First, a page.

On the list of things I have never even attempted to make at home (along with pasta and sushi) are homemade corn tortillas. The ingredients must be too exotic to find, right? It must take hours. You probably need special equipment.
So I keep buying store bought corn tortillas when I plan to make tacos. And I keep throwing away at least half of the package because I never use them all before they go bad (yes they eventually go bad or at least get overly dried out). I’ve already conquered homemade sushi this year. Certainly I can made homemade corn tortillas?
It helps that I got gifted a tortilla press for Christmas. Nothing like gift guilt to get you motivated.
Got It In The Bag
Homemade corn tortillas require two ingredients. That’s it! Masa harina, which is corn flour, and water. Find it near other flours in any grocery store. As it turns out I had purchased masa harina for my attempt at recreating the shredded chicken and chile tamales that my friend Maria used to make for me. That story later.
I had to buy a huge bag of masa of which I needed about 1 cup for my tamale project. After that, I put the rest in the freezer and promptly forgot about it. So excited when I realized I had another use for it and that I could liberate freezer space!
Lost In Translation
Quick side story on tamales before we get to corn tortillas.
I met a lady named Maria a few years ago. She spoke mostly Spanish. I was trying to learn Spanish at the time and she was eager to learn more English so we used to practice with each other.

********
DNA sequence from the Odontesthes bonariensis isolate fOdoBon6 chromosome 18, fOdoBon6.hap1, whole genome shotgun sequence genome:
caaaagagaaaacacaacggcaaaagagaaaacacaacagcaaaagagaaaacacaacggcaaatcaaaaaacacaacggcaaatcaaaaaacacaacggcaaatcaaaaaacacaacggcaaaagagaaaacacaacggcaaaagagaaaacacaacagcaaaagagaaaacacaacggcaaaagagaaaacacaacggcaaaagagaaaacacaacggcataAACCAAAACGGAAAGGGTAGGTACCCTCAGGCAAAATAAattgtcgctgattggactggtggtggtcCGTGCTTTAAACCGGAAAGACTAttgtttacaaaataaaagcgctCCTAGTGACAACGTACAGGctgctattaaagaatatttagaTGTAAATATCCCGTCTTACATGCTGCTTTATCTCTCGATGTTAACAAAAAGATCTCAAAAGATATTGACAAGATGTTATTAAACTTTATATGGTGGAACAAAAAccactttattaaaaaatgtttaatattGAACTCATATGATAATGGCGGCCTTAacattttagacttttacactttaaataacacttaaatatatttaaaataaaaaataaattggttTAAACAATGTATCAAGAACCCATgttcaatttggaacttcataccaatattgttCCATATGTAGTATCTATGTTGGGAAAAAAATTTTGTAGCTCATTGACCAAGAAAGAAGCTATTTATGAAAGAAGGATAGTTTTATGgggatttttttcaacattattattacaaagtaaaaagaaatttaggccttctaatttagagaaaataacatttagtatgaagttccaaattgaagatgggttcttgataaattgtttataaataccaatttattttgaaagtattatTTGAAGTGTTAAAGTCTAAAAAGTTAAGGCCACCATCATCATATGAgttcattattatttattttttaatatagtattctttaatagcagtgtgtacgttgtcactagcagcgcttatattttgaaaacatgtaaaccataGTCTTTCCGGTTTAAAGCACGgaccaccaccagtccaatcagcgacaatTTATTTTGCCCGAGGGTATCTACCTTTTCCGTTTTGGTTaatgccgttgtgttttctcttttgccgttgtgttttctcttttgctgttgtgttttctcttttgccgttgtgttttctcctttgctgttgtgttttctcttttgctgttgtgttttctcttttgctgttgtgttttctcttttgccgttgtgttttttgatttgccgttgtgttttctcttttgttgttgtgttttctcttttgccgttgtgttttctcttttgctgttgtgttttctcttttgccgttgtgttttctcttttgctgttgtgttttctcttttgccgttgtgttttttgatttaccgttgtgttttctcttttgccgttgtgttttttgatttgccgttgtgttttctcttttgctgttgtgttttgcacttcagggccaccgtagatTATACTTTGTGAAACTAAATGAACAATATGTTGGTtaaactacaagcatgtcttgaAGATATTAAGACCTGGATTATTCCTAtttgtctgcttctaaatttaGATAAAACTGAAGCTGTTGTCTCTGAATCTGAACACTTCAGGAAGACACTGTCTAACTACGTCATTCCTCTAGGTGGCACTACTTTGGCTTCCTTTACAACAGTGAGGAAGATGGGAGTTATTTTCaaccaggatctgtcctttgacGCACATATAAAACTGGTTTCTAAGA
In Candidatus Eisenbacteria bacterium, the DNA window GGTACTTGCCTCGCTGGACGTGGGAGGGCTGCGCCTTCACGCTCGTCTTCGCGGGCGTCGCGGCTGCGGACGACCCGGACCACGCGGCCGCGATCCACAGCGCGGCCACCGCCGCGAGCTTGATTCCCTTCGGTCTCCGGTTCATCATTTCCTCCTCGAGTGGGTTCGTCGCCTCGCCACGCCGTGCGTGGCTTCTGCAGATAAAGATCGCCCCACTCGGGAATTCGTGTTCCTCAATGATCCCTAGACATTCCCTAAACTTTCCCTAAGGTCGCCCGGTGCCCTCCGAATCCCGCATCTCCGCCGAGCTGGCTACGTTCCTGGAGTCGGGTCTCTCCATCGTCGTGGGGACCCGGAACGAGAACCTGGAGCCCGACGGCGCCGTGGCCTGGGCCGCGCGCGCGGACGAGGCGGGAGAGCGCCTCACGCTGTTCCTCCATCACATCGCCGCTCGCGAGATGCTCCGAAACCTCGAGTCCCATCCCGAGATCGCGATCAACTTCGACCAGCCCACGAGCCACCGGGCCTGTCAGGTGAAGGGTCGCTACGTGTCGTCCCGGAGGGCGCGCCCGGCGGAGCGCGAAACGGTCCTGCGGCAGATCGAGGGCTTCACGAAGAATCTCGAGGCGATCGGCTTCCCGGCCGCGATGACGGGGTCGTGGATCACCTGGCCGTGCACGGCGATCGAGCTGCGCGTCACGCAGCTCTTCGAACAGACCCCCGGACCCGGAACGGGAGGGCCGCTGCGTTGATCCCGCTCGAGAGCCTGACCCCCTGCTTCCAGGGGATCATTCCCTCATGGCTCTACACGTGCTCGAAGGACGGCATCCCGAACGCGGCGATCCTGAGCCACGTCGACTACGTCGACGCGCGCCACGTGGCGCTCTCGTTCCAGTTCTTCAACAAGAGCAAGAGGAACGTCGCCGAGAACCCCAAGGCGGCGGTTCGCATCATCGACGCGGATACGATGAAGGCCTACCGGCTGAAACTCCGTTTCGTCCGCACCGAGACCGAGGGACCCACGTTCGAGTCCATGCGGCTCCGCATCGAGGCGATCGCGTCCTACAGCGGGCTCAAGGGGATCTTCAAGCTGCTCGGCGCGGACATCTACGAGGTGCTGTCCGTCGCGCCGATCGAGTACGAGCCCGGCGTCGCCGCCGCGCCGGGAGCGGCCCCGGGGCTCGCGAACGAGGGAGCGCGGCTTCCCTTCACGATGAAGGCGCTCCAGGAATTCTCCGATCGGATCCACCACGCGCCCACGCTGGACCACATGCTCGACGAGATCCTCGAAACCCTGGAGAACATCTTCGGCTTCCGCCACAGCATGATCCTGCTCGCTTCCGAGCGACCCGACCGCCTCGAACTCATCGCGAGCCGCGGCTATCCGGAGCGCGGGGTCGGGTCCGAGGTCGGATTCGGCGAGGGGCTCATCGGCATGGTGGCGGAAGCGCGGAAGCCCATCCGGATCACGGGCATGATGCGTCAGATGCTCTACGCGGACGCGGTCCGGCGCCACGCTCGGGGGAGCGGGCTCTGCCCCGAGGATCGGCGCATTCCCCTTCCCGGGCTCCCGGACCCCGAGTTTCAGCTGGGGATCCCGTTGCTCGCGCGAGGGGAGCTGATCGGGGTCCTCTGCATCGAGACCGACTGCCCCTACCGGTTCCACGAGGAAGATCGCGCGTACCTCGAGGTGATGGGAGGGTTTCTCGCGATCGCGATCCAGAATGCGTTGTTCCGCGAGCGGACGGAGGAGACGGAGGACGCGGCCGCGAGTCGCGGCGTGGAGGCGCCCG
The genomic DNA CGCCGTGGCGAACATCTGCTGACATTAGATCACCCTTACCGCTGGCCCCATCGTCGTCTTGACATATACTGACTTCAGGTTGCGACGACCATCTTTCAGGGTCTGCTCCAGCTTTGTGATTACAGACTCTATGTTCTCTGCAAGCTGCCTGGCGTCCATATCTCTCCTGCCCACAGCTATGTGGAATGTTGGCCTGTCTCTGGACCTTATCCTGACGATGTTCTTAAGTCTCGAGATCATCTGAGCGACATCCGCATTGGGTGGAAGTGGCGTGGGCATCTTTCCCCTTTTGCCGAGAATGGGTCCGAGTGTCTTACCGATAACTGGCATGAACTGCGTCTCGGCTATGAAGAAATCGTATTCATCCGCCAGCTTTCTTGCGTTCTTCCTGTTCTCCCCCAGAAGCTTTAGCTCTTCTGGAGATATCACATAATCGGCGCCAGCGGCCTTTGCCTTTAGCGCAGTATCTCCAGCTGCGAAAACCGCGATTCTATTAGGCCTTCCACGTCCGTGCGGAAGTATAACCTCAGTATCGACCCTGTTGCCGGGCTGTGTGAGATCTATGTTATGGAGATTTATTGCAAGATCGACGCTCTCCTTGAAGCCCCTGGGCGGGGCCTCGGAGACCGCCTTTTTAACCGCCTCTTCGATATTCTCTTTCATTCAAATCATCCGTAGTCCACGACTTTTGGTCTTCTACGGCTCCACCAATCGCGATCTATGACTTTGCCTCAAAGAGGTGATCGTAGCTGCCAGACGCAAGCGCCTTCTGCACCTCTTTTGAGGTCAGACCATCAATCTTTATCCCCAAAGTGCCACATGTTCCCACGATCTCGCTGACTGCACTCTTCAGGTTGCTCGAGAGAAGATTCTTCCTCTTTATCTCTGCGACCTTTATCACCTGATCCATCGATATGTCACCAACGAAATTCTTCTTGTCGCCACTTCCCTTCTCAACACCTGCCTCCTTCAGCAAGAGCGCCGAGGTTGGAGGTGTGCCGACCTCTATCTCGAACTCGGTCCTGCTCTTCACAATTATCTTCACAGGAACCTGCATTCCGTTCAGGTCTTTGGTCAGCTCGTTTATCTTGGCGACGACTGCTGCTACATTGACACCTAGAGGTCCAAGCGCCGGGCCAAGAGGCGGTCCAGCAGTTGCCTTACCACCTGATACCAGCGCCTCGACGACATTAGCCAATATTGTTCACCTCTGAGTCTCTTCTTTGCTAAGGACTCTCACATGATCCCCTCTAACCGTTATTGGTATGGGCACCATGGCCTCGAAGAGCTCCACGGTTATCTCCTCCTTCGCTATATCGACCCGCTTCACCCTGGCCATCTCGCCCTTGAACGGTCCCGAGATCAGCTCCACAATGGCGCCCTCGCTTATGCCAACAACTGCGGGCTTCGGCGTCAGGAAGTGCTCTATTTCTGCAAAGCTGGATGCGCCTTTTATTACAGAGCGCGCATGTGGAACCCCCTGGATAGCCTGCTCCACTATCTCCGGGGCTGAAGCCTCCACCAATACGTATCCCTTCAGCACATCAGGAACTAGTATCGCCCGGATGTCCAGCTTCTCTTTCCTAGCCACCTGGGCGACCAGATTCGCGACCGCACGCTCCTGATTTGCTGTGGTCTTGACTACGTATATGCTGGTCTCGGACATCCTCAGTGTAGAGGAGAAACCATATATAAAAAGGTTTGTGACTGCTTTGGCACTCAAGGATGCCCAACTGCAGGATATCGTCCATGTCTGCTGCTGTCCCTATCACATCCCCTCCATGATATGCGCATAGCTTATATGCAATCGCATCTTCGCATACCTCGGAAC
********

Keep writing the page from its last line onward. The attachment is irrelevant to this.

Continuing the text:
One day she was telling me that she was making tamales for her family. She asked me if I liked them. I told her I’d never tried them. Next week she shows up with a couple of her shredded chicken and green chile tamales which were the most exotic and delicious thing I’d ever eaten at that point in my life.
I tried to ask her how they are made but that was a little beyond both of our bilingual vocabularies. Instead, I asked her if she would make a large batch for me and I’d pay her for the ingredients and her time. I was about to have some family in town for the holidays and thought this would be fun and would take care of at least one meal.
“How many you want?” she asked in Espanol.
She looked at me a little funny. I guess 18 was a strange number but she gave me the impression that she made tamales in pretty large batches so I thought maybe she was thinking that was too small a batch.
Fast forward one week. Maria shows up with this huge tray covered in foil. She sits it on my counter and says she will be right back. She brings in another tray. Then another.
This is where we figured out that my Spanish numbers weren’t muy bien. Apparently I had asked for 80 tamales, not 18.
Thank god you can freeze them.
I didn’t truly appreciate what it takes to make 80 tamales until I tried to make 8 myself. The filling was easy enough but rolling them in the corn husk and steaming them proved to be way harder than it looked on YouTube. Video below of my pathetic tamale.
Not much to look at but they tasted amazing 🙂 Let’s hope homemade corn tortillas are easier.